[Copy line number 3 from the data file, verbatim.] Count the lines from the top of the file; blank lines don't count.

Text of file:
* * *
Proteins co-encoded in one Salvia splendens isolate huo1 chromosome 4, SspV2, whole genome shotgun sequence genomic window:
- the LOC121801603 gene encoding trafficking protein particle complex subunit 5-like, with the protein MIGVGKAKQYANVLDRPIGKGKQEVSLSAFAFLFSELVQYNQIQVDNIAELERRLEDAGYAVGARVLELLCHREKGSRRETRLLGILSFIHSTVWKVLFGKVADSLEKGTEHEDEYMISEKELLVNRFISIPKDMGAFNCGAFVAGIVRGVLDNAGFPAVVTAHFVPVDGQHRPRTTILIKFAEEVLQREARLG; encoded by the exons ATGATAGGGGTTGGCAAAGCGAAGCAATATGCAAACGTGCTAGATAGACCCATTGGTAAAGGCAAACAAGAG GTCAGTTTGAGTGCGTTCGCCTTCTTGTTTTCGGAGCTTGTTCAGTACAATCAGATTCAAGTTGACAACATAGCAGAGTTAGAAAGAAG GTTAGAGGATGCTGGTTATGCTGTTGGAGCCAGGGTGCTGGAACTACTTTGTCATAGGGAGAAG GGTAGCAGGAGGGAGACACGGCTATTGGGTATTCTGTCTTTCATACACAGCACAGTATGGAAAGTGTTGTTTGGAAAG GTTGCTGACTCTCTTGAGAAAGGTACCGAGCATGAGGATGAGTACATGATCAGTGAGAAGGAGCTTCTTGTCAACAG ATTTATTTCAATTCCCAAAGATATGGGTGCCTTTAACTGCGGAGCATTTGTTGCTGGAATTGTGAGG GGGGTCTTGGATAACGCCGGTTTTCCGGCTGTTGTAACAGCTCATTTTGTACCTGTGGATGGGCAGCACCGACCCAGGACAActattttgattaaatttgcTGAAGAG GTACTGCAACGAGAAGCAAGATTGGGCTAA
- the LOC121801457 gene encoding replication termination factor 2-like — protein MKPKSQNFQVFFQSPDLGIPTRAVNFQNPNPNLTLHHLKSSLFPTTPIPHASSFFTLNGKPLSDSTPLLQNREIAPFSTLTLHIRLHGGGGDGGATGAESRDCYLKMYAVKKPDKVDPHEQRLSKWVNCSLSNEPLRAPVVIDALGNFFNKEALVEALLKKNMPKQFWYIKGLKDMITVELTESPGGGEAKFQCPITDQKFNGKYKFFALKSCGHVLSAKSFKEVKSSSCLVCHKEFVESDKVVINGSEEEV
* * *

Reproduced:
- the LOC121801457 gene encoding replication termination factor 2-like — protein MKPKSQNFQVFFQSPDLGIPTRAVNFQNPNPNLTLHHLKSSLFPTTPIPHASSFFTLNGKPLSDSTPLLQNREIAPFSTLTLHIRLHGGGGDGGATGAESRDCYLKMYAVKKPDKVDPHEQRLSKWVNCSLSNEPLRAPVVIDALGNFFNKEALVEALLKKNMPKQFWYIKGLKDMITVELTESPGGGEAKFQCPITDQKFNGKYKFFALKSCGHVLSAKSFKEVKSSSCLVCHKEFVESDKVVINGSEEEV